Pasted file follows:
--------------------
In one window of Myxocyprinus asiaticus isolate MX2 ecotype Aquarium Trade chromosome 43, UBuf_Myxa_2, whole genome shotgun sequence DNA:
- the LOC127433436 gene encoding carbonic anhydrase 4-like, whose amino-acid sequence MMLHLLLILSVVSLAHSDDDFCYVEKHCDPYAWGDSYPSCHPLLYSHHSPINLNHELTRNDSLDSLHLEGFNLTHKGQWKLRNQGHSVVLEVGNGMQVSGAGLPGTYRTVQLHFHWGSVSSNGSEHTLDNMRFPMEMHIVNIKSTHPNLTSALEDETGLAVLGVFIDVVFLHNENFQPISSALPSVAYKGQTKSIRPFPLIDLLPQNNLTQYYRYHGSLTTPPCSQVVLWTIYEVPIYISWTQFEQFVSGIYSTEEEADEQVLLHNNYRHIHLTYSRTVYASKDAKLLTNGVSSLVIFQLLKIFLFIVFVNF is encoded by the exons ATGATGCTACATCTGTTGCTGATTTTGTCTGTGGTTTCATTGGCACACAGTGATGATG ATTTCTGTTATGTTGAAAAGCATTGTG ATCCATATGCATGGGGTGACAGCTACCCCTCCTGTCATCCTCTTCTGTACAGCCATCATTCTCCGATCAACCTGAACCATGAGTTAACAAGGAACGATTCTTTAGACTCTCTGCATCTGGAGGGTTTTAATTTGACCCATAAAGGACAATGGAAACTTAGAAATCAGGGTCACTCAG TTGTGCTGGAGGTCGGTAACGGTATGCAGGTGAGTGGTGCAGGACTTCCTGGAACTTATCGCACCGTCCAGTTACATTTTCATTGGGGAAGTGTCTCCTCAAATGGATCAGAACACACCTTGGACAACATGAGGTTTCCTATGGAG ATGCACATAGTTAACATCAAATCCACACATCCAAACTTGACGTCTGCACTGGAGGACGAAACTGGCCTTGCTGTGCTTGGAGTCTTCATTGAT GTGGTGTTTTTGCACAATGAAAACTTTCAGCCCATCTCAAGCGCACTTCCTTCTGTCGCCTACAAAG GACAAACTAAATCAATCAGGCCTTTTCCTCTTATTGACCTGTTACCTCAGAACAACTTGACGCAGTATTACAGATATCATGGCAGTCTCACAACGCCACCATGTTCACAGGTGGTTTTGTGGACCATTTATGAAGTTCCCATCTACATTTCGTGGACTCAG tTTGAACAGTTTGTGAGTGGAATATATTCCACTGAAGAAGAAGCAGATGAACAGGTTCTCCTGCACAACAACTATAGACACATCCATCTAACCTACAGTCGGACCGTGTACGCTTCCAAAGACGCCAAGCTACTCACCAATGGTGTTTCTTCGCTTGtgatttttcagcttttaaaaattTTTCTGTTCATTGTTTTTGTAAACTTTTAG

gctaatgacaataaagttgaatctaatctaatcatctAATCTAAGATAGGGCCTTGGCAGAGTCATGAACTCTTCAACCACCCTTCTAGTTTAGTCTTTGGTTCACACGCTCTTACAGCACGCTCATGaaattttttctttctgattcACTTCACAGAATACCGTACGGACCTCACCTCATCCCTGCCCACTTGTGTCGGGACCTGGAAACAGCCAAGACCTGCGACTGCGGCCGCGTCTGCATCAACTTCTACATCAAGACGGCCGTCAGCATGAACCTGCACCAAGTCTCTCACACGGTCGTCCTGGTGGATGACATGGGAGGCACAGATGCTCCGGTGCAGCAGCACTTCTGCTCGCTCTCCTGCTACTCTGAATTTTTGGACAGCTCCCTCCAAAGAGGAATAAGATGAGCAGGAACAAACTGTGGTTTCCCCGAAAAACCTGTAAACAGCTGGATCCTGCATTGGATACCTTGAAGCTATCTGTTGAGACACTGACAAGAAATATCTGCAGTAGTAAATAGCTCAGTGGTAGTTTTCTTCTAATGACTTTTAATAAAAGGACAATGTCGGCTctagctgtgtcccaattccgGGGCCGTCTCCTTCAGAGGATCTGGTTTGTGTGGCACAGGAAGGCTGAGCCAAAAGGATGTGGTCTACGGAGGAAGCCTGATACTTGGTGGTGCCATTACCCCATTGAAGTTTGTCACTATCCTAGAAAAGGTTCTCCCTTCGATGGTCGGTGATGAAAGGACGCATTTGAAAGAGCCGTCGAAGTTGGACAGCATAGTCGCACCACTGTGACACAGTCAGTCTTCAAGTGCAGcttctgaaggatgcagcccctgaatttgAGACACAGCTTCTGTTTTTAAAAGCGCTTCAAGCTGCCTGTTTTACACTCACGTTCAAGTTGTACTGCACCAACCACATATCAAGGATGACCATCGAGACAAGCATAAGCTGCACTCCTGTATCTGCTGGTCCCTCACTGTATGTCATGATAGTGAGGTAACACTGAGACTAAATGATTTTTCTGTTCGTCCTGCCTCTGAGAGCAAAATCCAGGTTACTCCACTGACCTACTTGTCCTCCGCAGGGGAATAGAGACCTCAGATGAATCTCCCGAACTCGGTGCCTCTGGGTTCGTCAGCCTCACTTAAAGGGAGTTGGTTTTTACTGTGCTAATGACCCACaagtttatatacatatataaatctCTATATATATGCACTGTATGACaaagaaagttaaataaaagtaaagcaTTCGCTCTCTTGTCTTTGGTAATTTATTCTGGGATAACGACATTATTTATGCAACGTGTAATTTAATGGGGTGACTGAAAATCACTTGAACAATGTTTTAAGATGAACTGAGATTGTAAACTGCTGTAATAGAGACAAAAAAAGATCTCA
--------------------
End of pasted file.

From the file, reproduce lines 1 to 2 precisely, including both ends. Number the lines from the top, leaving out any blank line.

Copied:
In one window of Myxocyprinus asiaticus isolate MX2 ecotype Aquarium Trade chromosome 43, UBuf_Myxa_2, whole genome shotgun sequence DNA:
- the LOC127433436 gene encoding carbonic anhydrase 4-like, whose amino-acid sequence MMLHLLLILSVVSLAHSDDDFCYVEKHCDPYAWGDSYPSCHPLLYSHHSPINLNHELTRNDSLDSLHLEGFNLTHKGQWKLRNQGHSVVLEVGNGMQVSGAGLPGTYRTVQLHFHWGSVSSNGSEHTLDNMRFPMEMHIVNIKSTHPNLTSALEDETGLAVLGVFIDVVFLHNENFQPISSALPSVAYKGQTKSIRPFPLIDLLPQNNLTQYYRYHGSLTTPPCSQVVLWTIYEVPIYISWTQFEQFVSGIYSTEEEADEQVLLHNNYRHIHLTYSRTVYASKDAKLLTNGVSSLVIFQLLKIFLFIVFVNF is encoded by the exons ATGATGCTACATCTGTTGCTGATTTTGTCTGTGGTTTCATTGGCACACAGTGATGATG ATTTCTGTTATGTTGAAAAGCATTGTG ATCCATATGCATGGGGTGACAGCTACCCCTCCTGTCATCCTCTTCTGTACAGCCATCATTCTCCGATCAACCTGAACCATGAGTTAACAAGGAACGATTCTTTAGACTCTCTGCATCTGGAGGGTTTTAATTTGACCCATAAAGGACAATGGAAACTTAGAAATCAGGGTCACTCAG TTGTGCTGGAGGTCGGTAACGGTATGCAGGTGAGTGGTGCAGGACTTCCTGGAACTTATCGCACCGTCCAGTTACATTTTCATTGGGGAAGTGTCTCCTCAAATGGATCAGAACACACCTTGGACAACATGAGGTTTCCTATGGAG ATGCACATAGTTAACATCAAATCCACACATCCAAACTTGACGTCTGCACTGGAGGACGAAACTGGCCTTGCTGTGCTTGGAGTCTTCATTGAT GTGGTGTTTTTGCACAATGAAAACTTTCAGCCCATCTCAAGCGCACTTCCTTCTGTCGCCTACAAAG GACAAACTAAATCAATCAGGCCTTTTCCTCTTATTGACCTGTTACCTCAGAACAACTTGACGCAGTATTACAGATATCATGGCAGTCTCACAACGCCACCATGTTCACAGGTGGTTTTGTGGACCATTTATGAAGTTCCCATCTACATTTCGTGGACTCAG tTTGAACAGTTTGTGAGTGGAATATATTCCACTGAAGAAGAAGCAGATGAACAGGTTCTCCTGCACAACAACTATAGACACATCCATCTAACCTACAGTCGGACCGTGTACGCTTCCAAAGACGCCAAGCTACTCACCAATGGTGTTTCTTCGCTTGtgatttttcagcttttaaaaattTTTCTGTTCATTGTTTTTGTAAACTTTTAG